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Afghan Govt. Suspends Talks; Taliban Attack Kills 4 Soldiers

Afghan President Hamid Karzai speaks during a ceremony Tuesday at a military academy on the outskirts of Kabul.
Rahmat Gul
Afghan President Hamid Karzai speaks during a ceremony Tuesday at a military academy on the outskirts of Kabul.

In the hours following an announcement by the Taliban and the United States saying they were ready to begin peace talks, we received reminders of just how tenuous that situation is: On Tuesday night the Taliban said they fired two rockets near Bagram airbase in Kabul. The International Security Assistance Force said four service members were killed by "an indirect fire attack."

Not only that, but this morning Afghan President Hamid Karzai walked away from bilateral talks with the U.S. to "protest the way his government was being left out of initial peace negotiations with the Taliban meant to find ways to end the nearly 12-year war," The Associated Press reports.

The AP adds:

"In a terse statement from his office, Karzai said negotiations with the U.S. on what American and coalition security forces will remain in the country after 2014 have been put on hold.

"The statement followed an announcement Tuesday by the U.S. and the Taliban that they would pursue bilateral talks in Qatar before the Afghan government was brought in.

"'In view of the contradiction between acts and the statements made by the United States of America in regard to the peace process, the Afghan government suspended the negotiations, currently underway in Kabul between Afghan and U.S. delegations on the bilateral security agreement,' Karzai's statement said."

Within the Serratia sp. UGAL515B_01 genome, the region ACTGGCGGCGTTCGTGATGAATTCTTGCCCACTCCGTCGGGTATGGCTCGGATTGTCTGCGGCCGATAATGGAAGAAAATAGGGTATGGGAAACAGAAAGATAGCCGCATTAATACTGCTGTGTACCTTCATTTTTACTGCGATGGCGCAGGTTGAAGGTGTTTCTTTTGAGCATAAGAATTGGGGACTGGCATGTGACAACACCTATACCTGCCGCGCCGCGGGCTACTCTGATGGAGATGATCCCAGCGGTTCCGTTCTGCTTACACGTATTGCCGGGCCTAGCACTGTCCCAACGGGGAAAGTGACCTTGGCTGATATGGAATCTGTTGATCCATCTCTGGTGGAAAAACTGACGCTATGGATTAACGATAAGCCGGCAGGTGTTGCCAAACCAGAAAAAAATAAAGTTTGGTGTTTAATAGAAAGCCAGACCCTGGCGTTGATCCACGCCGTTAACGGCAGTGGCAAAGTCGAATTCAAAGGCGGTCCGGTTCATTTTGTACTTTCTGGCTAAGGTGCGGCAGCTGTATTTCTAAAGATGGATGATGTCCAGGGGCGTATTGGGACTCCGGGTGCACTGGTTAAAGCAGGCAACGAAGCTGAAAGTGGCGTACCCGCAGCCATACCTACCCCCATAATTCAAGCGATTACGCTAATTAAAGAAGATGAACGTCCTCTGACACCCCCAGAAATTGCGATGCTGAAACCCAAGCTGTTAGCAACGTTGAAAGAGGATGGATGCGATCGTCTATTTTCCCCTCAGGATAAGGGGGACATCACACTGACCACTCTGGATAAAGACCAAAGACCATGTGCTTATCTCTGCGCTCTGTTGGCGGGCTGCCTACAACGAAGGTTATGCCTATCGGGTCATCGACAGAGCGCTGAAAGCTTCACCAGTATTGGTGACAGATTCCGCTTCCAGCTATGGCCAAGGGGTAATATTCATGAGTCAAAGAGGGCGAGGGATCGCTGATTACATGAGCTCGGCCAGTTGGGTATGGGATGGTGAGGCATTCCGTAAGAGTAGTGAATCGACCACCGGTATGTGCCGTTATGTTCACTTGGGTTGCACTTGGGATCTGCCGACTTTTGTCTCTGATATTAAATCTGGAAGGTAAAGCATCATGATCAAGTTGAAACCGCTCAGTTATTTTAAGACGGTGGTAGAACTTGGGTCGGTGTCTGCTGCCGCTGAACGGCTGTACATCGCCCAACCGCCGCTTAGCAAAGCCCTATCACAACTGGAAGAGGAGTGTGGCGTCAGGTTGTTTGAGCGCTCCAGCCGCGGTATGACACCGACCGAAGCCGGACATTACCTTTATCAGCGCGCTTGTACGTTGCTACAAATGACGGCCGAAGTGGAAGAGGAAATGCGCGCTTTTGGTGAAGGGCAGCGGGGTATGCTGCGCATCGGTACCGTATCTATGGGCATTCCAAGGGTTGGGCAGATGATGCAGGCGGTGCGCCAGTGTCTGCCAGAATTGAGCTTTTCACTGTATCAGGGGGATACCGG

As The New York Times explains it, the attack was "at best a rocky prelude to peace talks with Taliban." The newspaper frames the story as a struggle for legitimacy between Karzai's government and the Taliban.

Karzai is angry that the Taliban are flying a flag at its newly opened office in Doha, Qatar, and calling the office the "Islamic Emirate of Afghanistan." The Afghan government wanted that office to be just an address where talks are held, but as the Times explains, the Taliban are making it sound like an embassy.

The Times reports that the Taliban:

"... made clear that they sought to be dealt with as a legitimate political force with a long-term role to play beyond the insurgency. In that sense, in addition to aiding in talks, the actual opening of their office in Qatar — nearly a year and a half after initial plans to open it were announced and then soon after suspended — could be seen as a signal that the Taliban's ultimate aim is recognition as an alternative to the Western-backed government of President Karzai."

Update at 8:49 p.m. ET. Walks Away From Peace Talks:

Beyond talks about a U.S. withdrawal, Afghanistan has now announced it will stay out of the peace talks between the U.S. and the Taliban.

Reuters reports:

" 'As long as the peace process is not Afghan-led, the High Peace Council will not participate in the talks in Qatar,' Karzai said in a statement, referring to a body he set up in 2010 to seek a negotiated peace with the Taliban.

"Karzai also said the opening of a Taliban office in Qatar showed the United States had failed to honour promises made to the Afghan state about the role of that office."

Update at 7:43 a.m. ET. Anticipated 'Areas Of Friction':

Speaking at a joint news conference with German Chancellor Angela Merkel, President Obama said the U.S. had anticipated "some areas of friction."

He said today's developments were "not surprising" because "there's enormous mistrust" between the parties.

Still, Obama said, he hoped that "despite those challenges" the talks would continue.

Copyright 2021 NPR. To see more, visit

Eyder Peralta is NPR's East Africa correspondent based in Nairobi, Kenya.
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